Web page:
THE LATEST BLOG:
A few weeks ago, a friend sent me a picture of her son’s hand.
His index finger was swollen, angry, and bruised; painful even through the small screen of my iPhone. Her note said he’d been up most of the night, pained tears running down his little face.
This particular friend is a naturopathic physician. Over the course of the day she used soaks and poultices to begin to pull the invisible infection from his finger. She had no clear idea what had caused it: a spider bite? a splinter? Young boys get into all sorts of things playing in the woods.
Throughout the morning she sent me photos as the inflammation and irritation centralized. Later that day, my friend took her son to a doctor who sent a sample to the lab. They learned it was a staph infection and antibiotics were prescribed. Still, the doctor was impressed with the progress, so poulticing and soaking continued. The knuckle got huge and ugly as the infection surfaced and localized. To the untrained eye, everything looked so much worse.
But there is a secret that healers know: as infections become less diffuse and rise to the surface, they often look worse. Much worse. And, yet, we know this is the path to healing.
Our American culture has been suppressing an infection of prejudice and racism. It’s rising to the surface now, blooming bruised and ugly. In the initial stages, it will seem to be getting worse. The wound will ooze and pus, the anger palpable. It might be hard to see the good in it. It might be difficult to remember that, for healing to happen, the infection needs to be drawn to the surface.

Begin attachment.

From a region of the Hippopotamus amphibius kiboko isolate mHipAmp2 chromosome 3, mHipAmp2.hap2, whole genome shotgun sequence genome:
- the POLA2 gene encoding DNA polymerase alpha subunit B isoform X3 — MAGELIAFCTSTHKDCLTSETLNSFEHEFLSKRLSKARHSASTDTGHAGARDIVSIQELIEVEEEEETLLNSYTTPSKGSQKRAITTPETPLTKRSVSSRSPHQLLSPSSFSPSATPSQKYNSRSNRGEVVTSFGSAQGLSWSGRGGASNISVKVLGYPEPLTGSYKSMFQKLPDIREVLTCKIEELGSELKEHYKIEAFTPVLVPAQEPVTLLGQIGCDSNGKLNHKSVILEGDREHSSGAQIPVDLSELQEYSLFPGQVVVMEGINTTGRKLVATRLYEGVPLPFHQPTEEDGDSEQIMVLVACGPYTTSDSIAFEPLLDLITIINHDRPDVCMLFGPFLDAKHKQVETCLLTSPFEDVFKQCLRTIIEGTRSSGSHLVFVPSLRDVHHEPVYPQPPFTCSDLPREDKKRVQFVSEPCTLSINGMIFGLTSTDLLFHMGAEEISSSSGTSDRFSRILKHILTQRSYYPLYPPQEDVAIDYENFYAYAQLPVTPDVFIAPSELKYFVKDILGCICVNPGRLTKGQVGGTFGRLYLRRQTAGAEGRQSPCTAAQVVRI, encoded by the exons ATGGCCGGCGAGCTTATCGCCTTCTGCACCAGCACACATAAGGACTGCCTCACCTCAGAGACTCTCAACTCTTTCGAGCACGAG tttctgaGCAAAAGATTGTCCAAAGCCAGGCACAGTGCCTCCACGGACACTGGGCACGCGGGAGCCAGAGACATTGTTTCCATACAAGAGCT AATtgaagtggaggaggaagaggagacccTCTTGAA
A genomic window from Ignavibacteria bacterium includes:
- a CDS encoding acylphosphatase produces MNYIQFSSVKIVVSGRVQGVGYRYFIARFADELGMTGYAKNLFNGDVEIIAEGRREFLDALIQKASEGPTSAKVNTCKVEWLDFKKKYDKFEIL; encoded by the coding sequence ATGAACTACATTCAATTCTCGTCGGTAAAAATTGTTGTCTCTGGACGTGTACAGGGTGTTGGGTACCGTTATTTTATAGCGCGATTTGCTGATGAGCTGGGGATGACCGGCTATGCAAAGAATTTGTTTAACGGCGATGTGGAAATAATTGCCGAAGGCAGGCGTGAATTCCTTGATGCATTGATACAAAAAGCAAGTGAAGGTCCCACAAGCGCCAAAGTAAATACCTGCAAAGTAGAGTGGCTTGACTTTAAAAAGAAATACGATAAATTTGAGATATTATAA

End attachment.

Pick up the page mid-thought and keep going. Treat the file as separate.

It’s hard to witness an infection drawing to a head. It’s hard not to panic, to instead calmly soak and poultice as my friend did, drawing the infection ever outward.
It’s hard to remember that once things are pulled up, they can be drawn out, and then healing can truly begin.
That’s the work right now: to allow and encourage this horrible infection to come to the surface. It’s not fun or pretty. But, if you look closely, you will see the social body begin the path to healing.
Herbiary: Shop & Book
As an apprentice to a traditional healer in Ireland, I loved the herb room with its rich scent of roots & barks, the myriad textures of leaves & petals. So when I returned to the States, I opened Herbiary.com, with stores in Philadelphia, PA and Asheville, NC.
Medicine can be crafted not only from plants but also from words, stringing them into stories to sooth the soul & mend the spirit. Find the word-work here on the blog and in my books The Illustrated Herbiary, The Illustrated Bestiary, and The Illustrated Crystallary (out in Sept. 2020).